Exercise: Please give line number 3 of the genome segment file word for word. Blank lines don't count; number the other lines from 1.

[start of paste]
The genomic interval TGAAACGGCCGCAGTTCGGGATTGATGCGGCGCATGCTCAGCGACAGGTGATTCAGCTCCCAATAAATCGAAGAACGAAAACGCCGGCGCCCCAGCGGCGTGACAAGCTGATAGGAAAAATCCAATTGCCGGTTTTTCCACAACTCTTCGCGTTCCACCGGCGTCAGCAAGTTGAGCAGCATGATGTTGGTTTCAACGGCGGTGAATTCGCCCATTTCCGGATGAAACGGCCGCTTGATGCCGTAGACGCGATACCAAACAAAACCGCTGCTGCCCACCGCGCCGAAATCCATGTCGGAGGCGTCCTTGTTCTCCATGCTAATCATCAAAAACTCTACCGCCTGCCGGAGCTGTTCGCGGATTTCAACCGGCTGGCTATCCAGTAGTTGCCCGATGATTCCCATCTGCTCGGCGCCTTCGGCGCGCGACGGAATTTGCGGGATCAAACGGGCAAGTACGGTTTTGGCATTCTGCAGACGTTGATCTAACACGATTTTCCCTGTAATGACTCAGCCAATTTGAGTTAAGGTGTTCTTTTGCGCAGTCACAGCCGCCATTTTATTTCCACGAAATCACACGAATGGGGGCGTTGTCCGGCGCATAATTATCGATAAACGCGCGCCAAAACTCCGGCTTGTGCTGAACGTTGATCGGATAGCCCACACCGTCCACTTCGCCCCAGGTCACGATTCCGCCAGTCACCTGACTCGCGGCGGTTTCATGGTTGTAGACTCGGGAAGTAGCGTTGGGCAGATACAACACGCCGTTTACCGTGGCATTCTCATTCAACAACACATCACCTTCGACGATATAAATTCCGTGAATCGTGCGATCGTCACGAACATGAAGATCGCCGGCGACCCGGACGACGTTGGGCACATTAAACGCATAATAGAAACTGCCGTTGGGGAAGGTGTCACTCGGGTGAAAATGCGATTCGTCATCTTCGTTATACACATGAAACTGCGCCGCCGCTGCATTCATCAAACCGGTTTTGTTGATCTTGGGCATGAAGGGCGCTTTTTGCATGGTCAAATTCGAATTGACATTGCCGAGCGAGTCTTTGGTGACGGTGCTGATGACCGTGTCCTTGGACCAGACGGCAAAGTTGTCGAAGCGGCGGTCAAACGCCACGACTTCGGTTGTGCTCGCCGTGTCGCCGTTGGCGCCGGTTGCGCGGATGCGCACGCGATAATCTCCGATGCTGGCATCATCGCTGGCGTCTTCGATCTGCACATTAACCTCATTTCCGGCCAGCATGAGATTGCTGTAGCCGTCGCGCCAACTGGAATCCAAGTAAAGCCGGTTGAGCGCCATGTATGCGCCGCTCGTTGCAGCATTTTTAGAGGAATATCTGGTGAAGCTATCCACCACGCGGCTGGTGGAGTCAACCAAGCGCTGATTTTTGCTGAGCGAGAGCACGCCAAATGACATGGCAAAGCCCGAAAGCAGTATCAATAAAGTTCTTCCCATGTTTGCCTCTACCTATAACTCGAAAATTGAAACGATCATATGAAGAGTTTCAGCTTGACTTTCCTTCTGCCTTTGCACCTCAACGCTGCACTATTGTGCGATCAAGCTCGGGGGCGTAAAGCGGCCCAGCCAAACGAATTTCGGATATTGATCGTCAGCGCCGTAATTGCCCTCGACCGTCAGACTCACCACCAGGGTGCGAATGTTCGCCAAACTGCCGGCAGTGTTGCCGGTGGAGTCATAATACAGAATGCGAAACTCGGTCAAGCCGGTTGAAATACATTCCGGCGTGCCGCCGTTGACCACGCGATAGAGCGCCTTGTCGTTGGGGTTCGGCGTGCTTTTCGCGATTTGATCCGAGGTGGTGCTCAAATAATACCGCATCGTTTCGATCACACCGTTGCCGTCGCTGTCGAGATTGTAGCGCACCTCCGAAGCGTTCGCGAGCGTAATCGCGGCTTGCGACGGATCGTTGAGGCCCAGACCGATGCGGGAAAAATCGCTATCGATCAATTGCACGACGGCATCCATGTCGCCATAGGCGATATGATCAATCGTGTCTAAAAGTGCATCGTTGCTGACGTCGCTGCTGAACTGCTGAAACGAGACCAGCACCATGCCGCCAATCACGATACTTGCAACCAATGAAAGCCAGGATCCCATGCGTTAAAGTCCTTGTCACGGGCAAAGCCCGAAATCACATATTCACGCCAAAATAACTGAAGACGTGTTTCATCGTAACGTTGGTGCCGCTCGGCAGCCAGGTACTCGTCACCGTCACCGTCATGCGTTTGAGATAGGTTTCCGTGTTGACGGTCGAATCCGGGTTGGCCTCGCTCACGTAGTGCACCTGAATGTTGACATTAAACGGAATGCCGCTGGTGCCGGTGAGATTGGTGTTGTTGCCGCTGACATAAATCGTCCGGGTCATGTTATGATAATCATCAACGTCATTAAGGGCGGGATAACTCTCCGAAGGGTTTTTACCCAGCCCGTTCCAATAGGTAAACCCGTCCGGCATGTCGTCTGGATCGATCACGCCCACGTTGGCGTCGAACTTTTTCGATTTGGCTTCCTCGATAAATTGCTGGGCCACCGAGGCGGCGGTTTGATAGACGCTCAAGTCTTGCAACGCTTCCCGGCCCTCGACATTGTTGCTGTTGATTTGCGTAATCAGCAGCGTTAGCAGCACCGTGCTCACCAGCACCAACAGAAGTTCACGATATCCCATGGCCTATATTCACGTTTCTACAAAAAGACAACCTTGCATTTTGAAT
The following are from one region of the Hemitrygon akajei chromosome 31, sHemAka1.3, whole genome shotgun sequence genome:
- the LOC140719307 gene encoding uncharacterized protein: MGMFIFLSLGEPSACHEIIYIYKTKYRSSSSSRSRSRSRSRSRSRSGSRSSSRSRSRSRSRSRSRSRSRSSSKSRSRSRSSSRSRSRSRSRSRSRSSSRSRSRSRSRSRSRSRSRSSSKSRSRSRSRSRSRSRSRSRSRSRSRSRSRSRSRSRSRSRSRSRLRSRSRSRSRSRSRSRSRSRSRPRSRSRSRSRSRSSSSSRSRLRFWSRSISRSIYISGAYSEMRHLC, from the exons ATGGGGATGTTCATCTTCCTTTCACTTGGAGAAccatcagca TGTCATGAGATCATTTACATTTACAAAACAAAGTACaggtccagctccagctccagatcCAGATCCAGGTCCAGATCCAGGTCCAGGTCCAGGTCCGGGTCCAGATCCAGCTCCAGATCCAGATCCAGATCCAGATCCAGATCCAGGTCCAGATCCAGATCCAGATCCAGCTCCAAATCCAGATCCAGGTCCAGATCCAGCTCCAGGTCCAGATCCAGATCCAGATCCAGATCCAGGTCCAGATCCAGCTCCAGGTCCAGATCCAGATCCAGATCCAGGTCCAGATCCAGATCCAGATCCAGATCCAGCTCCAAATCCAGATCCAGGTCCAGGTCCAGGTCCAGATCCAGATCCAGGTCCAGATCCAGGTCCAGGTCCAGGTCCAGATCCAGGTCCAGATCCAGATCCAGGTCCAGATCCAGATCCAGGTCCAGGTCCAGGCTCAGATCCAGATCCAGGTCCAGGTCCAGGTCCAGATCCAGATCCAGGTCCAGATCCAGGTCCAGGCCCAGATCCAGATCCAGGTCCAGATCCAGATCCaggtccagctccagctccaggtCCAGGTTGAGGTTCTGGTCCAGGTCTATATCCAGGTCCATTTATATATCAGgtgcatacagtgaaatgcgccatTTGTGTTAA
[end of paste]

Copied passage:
- the LOC140719307 gene encoding uncharacterized protein: MGMFIFLSLGEPSACHEIIYIYKTKYRSSSSSRSRSRSRSRSRSRSGSRSSSRSRSRSRSRSRSRSRSRSSSKSRSRSRSSSRSRSRSRSRSRSRSSSRSRSRSRSRSRSRSRSRSSSKSRSRSRSRSRSRSRSRSRSRSRSRSRSRSRSRSRSRSRSRSRLRSRSRSRSRSRSRSRSRSRSRPRSRSRSRSRSRSSSSSRSRLRFWSRSISRSIYISGAYSEMRHLC, from the exons ATGGGGATGTTCATCTTCCTTTCACTTGGAGAAccatcagca TGTCATGAGATCATTTACATTTACAAAACAAAGTACaggtccagctccagctccagatcCAGATCCAGGTCCAGATCCAGGTCCAGGTCCAGGTCCGGGTCCAGATCCAGCTCCAGATCCAGATCCAGATCCAGATCCAGATCCAGGTCCAGATCCAGATCCAGATCCAGCTCCAAATCCAGATCCAGGTCCAGATCCAGCTCCAGGTCCAGATCCAGATCCAGATCCAGATCCAGGTCCAGATCCAGCTCCAGGTCCAGATCCAGATCCAGATCCAGGTCCAGATCCAGATCCAGATCCAGATCCAGCTCCAAATCCAGATCCAGGTCCAGGTCCAGGTCCAGATCCAGATCCAGGTCCAGATCCAGGTCCAGGTCCAGGTCCAGATCCAGGTCCAGATCCAGATCCAGGTCCAGATCCAGATCCAGGTCCAGGTCCAGGCTCAGATCCAGATCCAGGTCCAGGTCCAGGTCCAGATCCAGATCCAGGTCCAGATCCAGGTCCAGGCCCAGATCCAGATCCAGGTCCAGATCCAGATCCaggtccagctccagctccaggtCCAGGTTGAGGTTCTGGTCCAGGTCTATATCCAGGTCCATTTATATATCAGgtgcatacagtgaaatgcgccatTTGTGTTAA